It has been 12 years since both of my children were diagnosed with special needs and ten years since my mother was diagnosed with dementia. I have never questioned the depth of my stamina in the past, but now must admit, I'm getting tired.
But the battles persisted and I found myself fighting more than just illness. I fought with the schools for more services for my children. I have fought with indifferent medical office workers to educate them on the meaning of "compassionate care" for my mother. I have fought with greedy insurance companies and complacent employees of the state to ensure we receive the illusive health benefits for which we have paid.
It seems my role for the past 12 years has been simply to fight, my passion unrestrained, my stamina endless.
So, I guess it is not surprising that in previous posts, I compare myself to soldiers and superheroes.
This sudden realization has got me thinking, it may be time for a new identity.
My children have many more years left of school. After that, they will require transition plans to help them move safely into viable work and life options. They may require long term care after I'm gone. Of course there is also the difficult decision of who will care for them after I am gone? My mother, now in an assisted living facility, may someday require full time care, a nursing home or hospice. I must face the fact that although I may be tired now, I still have a long road ahead of me.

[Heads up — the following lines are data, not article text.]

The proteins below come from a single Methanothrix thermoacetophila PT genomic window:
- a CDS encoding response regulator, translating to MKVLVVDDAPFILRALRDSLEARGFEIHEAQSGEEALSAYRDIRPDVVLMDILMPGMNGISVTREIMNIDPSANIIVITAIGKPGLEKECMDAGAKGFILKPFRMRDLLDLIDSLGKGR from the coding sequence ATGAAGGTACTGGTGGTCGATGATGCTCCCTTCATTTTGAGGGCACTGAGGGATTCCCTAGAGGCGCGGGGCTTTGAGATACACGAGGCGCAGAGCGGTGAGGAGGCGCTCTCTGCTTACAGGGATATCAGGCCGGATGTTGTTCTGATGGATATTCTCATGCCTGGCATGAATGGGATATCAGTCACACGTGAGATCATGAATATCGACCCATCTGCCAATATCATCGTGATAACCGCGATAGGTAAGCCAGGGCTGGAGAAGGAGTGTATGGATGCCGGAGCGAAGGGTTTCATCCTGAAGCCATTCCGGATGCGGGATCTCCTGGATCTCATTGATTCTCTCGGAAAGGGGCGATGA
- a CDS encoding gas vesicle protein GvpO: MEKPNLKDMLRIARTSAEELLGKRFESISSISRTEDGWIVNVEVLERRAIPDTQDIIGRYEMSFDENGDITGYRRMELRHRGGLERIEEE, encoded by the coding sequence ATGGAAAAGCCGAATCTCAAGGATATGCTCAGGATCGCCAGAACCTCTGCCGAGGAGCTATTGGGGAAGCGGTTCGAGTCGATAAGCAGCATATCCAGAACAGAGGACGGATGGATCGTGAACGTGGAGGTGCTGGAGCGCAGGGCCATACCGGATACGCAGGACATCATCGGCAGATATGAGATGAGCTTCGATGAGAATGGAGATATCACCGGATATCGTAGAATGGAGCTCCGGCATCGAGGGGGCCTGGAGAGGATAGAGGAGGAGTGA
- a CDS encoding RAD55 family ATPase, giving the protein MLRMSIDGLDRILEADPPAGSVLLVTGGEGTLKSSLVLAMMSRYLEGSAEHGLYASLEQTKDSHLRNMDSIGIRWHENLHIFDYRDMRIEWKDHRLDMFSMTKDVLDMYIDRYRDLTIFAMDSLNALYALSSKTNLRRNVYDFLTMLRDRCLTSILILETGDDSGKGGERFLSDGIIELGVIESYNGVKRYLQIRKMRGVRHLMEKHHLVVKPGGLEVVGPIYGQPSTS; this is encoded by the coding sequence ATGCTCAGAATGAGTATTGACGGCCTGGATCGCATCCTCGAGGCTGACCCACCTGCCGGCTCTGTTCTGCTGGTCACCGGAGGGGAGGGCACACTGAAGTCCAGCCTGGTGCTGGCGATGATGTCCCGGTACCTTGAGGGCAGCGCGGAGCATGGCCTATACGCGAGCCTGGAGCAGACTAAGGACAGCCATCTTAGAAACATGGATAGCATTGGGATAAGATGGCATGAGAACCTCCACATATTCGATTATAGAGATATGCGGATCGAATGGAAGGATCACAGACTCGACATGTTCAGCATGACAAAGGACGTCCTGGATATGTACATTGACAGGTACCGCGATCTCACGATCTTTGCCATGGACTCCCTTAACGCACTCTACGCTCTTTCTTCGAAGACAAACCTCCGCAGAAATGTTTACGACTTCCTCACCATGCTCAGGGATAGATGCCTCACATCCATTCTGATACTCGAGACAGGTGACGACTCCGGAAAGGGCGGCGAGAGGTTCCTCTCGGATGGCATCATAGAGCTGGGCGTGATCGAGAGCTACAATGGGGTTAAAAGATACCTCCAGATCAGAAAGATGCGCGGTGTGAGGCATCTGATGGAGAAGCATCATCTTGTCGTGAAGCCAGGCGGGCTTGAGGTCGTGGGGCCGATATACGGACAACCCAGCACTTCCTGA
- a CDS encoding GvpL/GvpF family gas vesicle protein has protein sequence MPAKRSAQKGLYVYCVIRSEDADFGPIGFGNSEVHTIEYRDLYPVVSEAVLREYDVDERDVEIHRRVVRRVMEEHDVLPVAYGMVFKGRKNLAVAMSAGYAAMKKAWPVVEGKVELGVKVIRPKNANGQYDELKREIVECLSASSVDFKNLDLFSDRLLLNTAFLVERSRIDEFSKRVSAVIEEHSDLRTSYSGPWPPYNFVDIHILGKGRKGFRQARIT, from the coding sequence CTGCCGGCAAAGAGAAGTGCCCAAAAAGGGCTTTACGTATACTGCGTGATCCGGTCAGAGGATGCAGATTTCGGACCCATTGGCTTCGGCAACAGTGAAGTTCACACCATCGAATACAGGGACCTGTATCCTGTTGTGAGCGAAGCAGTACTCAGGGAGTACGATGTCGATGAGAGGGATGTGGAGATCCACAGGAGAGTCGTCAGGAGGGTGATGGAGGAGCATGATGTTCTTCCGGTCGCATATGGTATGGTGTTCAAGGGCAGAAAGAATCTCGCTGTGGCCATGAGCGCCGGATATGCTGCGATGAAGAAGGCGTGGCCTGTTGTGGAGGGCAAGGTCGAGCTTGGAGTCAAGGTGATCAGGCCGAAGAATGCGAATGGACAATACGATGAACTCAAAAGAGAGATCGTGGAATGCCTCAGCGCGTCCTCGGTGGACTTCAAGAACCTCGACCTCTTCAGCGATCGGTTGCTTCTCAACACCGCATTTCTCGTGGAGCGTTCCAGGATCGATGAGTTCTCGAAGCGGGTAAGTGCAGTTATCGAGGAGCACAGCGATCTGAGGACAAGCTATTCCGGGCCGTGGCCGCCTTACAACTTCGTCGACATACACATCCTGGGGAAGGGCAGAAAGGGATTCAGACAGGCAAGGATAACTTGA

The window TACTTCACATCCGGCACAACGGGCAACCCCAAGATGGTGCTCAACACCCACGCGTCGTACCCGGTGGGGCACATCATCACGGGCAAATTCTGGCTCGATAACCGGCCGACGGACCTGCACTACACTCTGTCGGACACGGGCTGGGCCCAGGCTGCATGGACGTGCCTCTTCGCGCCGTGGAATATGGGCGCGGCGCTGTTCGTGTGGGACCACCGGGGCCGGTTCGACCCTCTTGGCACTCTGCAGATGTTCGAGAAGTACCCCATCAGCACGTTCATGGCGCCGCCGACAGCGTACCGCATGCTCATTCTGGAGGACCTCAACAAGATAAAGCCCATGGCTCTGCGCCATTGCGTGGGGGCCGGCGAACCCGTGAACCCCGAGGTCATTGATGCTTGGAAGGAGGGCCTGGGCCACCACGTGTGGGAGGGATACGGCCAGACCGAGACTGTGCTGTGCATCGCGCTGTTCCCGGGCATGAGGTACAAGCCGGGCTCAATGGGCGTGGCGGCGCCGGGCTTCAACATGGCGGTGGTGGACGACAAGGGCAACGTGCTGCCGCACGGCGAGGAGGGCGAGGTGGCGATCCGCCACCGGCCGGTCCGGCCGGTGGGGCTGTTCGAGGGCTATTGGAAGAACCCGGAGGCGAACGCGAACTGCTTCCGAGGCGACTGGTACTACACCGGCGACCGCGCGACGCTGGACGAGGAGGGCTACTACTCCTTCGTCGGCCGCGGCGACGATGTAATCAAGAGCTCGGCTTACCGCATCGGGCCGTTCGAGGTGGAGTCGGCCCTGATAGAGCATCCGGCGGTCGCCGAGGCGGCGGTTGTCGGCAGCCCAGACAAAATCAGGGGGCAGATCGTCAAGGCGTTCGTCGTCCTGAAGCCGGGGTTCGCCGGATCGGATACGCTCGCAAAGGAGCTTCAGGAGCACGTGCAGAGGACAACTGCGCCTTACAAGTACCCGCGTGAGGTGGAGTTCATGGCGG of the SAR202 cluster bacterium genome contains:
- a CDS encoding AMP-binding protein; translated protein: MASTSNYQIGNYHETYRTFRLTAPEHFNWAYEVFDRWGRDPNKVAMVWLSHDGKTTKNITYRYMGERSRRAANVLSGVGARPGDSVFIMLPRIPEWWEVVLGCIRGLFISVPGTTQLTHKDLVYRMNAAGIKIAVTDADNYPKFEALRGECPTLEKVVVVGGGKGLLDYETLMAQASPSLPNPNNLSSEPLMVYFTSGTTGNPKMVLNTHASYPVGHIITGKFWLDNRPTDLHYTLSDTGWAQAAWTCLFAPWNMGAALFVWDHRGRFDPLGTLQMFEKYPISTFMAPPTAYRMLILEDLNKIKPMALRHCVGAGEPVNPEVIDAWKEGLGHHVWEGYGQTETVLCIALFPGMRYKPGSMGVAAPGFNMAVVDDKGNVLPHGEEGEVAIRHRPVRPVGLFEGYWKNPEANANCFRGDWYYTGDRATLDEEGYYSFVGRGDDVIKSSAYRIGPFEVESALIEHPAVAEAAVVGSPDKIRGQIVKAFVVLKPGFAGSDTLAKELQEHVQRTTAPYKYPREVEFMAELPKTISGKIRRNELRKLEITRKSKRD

And so I am thinking, I need to slow down. I need to pace myself and visualize this journey not as a sprint, but as a marathon instead.
I am thinking I need a new image.
A shepherd patiently leads his flock over rough terrain with a simple wooden staff instead of a gleaming sword. He cares for his herd as passionately as the soldier, but walks slower and surer. He is constantly by the side of his loved ones, silently guiding and guarding, conserving his energy, ready to fight with a hand-made sling only when the smell of a wolf is confirmed.
I realize the religious significance of using a shepherd as a metaphor. I am not suggesting that I am God or Jesus. I simply see the humble image of a patient herder to be more reflective of the calm presence and laid-back energy I need to sustain myself in the many years to come caring for my ailing mother and dependent children.
It will be difficult for me in the future, to resist the temptation to lop someone's head off, and bask in the glow of a difficult battle fought and won for those I love. And perhaps the picture of a plain and tattered sheep herder is not as glorious of an image to behold as a shiny and colorful superhero. But it is my children (and mother) who have taught me that it is truly what is beneath our outward appearance that is important, the soul energy inside us, that makes us who and what we are in this world.
I am ready to embrace this new image.
Interestingly, my mother's parents came from a small European country named Albania.
It is a poor yet beautiful and mountainous country in Europe. I remember my Nana telling me stories of the little lamb her father let her raise when she was just a girl. Ironically, her father was a shepherd.
Perhaps it's in my blood after all.